How Alissa Gabriel made the Scandi-inspired Mjølner cocktail list

Alissa Gabriel, bar manager at Mjølner Sydney. Photo: Alana Dimou

Alissa Gabriel has unleashed her vision on the list at the Sydney outpost of the viking-inspired bar and eatery — here’s how she did it

Sydney bar and restaurant, Mjølner, is a little over a year and a half old, and things have been going well for the viking-inspired venue. The early success of Mjølner encouraged them to open a second outpost of the venue in Melbourne, which opened earlier in 2018, and bar manager of the Sydney operation Alissa Gabriel has just released their first major update to the cocktail list.

Gabriel, who has been on board with the venue since its June 2017 opening, has switched the focus on Scandinavian ingredients from the previous menu to ingredients that the seafaring vikings of yore would have encountered on their travels, she says, which has opened up new frontiers for the list to explore.

“It let me explore some strange flavour combinations and discover some amazing ingredients, like Schisnadra Berry (used in the Voyger) – also known as the five spice berry.”

Gabriel’s drinks have also drawn inspiration from Scandinavian design. “I find [Scandinavian design] to be quite textural, and wanted to explore these aspects in each of our new 10 cocktails,” she says.


Below, Gabriel shares her advice on how to create a cocktail list; to get a look at the drinks she has brought to the list, take a look at the menu here.

How long was the menu in development? What were the challenges you faced along the way?
When opening Mjølner, we had such a strong concept, design and motivation for direction, but the character of the venue develops over time. In the development stage, we fell into the swing of things and were coming up with new ideas and improvements with every service. I had so many drink concepts in my head, and the strong Norse mythology, as well as Scandinavian culture, was always at the forefront of my mind. So when we decided to start the process of changing the cocktails in July, I had my notebook filled to the brim with sketches, names, flavours and ideas.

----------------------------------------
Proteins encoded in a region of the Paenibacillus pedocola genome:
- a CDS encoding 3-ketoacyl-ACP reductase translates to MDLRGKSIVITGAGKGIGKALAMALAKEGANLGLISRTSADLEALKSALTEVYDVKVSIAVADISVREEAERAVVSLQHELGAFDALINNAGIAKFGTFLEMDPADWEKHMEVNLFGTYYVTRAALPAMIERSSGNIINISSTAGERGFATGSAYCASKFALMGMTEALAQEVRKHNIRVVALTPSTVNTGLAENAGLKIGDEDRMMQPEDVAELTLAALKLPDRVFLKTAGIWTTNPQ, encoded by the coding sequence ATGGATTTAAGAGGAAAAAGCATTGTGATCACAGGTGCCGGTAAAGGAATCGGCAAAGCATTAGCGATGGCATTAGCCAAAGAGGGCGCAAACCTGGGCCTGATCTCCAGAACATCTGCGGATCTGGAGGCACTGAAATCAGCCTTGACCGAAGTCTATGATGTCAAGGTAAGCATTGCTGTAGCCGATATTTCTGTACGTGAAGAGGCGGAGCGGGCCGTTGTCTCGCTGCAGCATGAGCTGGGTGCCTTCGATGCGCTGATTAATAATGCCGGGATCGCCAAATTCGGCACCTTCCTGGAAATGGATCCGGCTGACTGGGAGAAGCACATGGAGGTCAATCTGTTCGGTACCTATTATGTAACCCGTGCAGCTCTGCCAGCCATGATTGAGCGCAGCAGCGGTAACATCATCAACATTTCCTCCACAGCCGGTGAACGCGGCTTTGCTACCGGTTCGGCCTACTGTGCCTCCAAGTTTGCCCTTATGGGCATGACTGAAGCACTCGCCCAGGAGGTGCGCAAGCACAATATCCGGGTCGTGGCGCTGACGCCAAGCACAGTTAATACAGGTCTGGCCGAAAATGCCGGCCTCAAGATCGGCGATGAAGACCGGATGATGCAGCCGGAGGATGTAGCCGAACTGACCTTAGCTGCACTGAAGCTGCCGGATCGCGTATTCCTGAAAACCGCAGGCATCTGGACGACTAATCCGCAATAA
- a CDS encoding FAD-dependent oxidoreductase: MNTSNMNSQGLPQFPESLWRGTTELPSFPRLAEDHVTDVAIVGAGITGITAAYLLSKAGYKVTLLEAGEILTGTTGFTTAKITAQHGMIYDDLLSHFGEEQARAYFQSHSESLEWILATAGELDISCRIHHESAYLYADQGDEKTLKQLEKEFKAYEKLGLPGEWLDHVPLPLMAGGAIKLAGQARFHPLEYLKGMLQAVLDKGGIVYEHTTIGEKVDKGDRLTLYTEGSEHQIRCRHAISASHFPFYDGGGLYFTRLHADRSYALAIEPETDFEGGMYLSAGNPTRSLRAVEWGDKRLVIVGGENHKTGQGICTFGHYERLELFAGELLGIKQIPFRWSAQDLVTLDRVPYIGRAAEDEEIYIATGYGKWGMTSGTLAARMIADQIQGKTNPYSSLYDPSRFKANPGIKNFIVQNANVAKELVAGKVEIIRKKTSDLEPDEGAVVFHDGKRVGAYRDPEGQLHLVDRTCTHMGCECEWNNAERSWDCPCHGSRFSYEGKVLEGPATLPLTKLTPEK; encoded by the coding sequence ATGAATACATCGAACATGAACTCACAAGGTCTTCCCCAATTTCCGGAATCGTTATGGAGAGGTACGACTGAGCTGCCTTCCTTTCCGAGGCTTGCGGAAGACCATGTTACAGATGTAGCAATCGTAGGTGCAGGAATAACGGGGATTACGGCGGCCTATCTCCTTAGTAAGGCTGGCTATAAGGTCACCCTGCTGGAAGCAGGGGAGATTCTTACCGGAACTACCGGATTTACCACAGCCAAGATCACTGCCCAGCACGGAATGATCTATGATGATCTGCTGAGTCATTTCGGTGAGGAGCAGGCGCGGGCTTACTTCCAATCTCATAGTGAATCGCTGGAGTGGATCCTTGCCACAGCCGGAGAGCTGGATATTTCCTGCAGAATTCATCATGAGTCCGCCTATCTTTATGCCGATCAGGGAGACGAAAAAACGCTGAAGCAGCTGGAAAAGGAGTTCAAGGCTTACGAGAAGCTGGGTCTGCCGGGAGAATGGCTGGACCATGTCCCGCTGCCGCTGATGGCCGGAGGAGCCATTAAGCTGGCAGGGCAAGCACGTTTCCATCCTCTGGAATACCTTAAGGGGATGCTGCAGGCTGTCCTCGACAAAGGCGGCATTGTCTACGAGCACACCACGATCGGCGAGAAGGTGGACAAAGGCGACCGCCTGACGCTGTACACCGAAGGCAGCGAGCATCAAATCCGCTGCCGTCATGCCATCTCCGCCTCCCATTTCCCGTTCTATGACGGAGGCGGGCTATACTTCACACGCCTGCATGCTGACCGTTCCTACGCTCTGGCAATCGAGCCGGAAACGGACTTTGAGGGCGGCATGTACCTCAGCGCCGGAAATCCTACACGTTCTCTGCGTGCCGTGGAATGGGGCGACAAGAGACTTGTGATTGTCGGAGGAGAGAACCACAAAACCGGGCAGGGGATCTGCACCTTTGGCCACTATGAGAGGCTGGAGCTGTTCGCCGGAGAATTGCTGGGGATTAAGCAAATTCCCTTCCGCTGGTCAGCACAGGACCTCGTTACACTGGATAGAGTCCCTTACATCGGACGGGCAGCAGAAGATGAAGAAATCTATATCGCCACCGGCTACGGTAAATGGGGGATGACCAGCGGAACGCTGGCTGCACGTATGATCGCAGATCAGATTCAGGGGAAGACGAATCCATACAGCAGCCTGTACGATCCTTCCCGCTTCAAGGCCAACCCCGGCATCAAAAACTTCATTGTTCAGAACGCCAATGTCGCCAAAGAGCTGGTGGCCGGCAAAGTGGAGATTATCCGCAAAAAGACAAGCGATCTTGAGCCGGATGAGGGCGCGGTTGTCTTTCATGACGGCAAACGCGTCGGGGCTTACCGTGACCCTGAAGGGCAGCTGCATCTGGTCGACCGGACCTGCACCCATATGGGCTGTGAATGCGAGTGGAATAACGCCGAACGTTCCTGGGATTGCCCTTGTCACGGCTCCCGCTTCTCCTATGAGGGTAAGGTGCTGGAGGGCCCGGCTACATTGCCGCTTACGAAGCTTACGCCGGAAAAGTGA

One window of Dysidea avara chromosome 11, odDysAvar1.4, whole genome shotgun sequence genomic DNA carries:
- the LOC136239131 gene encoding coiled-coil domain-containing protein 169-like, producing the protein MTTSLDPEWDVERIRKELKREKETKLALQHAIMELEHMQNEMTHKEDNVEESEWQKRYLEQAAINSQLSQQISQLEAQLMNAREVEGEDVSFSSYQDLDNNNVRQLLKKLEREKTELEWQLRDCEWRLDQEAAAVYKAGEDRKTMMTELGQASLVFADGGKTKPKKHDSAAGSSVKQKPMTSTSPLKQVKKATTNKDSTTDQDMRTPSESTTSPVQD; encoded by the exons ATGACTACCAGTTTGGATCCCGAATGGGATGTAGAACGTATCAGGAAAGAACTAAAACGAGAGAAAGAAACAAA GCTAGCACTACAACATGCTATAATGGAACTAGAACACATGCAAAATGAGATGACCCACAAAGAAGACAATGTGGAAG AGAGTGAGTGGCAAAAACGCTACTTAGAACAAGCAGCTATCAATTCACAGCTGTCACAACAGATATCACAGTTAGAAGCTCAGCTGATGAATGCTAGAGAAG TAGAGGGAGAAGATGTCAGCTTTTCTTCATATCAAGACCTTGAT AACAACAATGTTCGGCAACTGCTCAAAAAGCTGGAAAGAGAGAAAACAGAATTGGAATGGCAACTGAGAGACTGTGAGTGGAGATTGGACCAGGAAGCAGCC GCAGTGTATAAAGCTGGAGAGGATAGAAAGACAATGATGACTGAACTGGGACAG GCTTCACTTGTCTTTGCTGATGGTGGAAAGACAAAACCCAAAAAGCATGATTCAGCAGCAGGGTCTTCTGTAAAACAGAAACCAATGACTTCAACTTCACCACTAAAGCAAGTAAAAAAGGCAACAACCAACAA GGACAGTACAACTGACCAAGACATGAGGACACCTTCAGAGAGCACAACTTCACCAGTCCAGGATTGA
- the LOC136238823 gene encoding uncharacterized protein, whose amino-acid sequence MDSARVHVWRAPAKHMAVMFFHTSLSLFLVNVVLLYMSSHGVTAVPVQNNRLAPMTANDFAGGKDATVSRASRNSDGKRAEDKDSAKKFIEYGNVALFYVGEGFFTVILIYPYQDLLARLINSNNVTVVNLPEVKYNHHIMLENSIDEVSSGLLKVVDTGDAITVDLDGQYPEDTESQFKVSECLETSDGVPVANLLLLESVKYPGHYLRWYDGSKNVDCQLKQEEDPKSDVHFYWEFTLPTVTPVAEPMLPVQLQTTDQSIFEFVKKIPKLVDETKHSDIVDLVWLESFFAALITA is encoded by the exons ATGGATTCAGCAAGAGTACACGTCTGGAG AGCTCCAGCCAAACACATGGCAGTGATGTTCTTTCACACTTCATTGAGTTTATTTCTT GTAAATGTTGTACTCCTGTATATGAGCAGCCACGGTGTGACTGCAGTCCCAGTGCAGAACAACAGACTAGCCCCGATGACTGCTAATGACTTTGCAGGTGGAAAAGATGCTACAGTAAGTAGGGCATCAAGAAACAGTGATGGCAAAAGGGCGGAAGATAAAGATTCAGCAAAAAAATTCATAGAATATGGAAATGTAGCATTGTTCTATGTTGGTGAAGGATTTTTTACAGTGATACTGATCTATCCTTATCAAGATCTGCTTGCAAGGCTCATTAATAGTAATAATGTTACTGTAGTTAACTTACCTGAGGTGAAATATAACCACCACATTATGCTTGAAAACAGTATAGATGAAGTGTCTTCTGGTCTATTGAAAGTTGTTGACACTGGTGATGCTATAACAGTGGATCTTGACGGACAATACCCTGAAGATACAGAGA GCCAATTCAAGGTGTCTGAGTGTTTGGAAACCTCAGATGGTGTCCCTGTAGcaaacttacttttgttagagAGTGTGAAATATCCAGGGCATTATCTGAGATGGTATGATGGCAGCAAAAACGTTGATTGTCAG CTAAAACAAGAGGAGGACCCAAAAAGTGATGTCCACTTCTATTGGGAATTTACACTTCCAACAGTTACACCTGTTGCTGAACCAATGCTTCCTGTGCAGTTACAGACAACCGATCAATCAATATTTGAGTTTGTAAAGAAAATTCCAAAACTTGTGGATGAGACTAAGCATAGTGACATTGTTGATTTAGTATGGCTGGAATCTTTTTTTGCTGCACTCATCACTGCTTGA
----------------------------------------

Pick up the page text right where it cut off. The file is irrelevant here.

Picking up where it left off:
We definitely would have liked to change up the drinks sooner however with the wave of the Qantas video that went viral with over 17 million views, and then with the new addition to the Speakeasy clan Mjølner Melbourne, we pinned the new menu launch later in 2018 aligning with the new spirit contacts across the group.

As part of the Speakeasy group we are known for the extravagant serves and theatre in every drink. Sourcing some of the bespoke glassware was one of the greatest challenges along the way, not your run of the mill glassware, some of the delivery times took up to a month and other vessels were hand crafted for us.

The drinks look quite intricate — how do you go about minimising the prep time?
Although the drinks are quite intricate, they were all created to make prep as easy as possible, before and during service. Obviously knowing the venue’s style, the equipment available and the time you have during the week, those are all things that I thought about while creating each ingredient and cocktail.

One ingredient for the Blood Thirsty (our spin off a Bloody Mary) is a tomato consommé. I must have trialled four or five different methods to find the one that was the simplest, quickest and best flavour-wise… it just happened that the easiest way yielded the most quantity and richest flavour. Saying that, the ingredients may read exotic on the menu however when making them they are quite accessible for new staff, once they learn the technique behind them.

Can you give us an idea of how you approached the menu, from the concept through the trial and error, to the final product?
When I approach creating a new cocktail or in this case a whole menu, the creative part has never been a challenge for me — I just need to channel it in the right direction. I generally create a multitude of different boxes to tick off to keep the menu balanced; these usually include spirits, style and flavour profiles, it really helps to ensure that there is a drink on the menu for everyone.

It has really been a fantastic project for me, it’s my first cocktail list start to finish. Creating a cocktail is one thing but looking at the bigger picture and working closely with everybody in the venue to make a collection of drinks that all the staff could be excited about and take our guests on a journey was one of the most rewarding things. I can’t tell you how many times during the research and development, I would walk up to every staff member with a spoonful of something and ask them to taste it. I would take every person’s different palate and opinion onboard, so when we finally did the full menu tasting everybody on the team felt they had been part of the menu creation.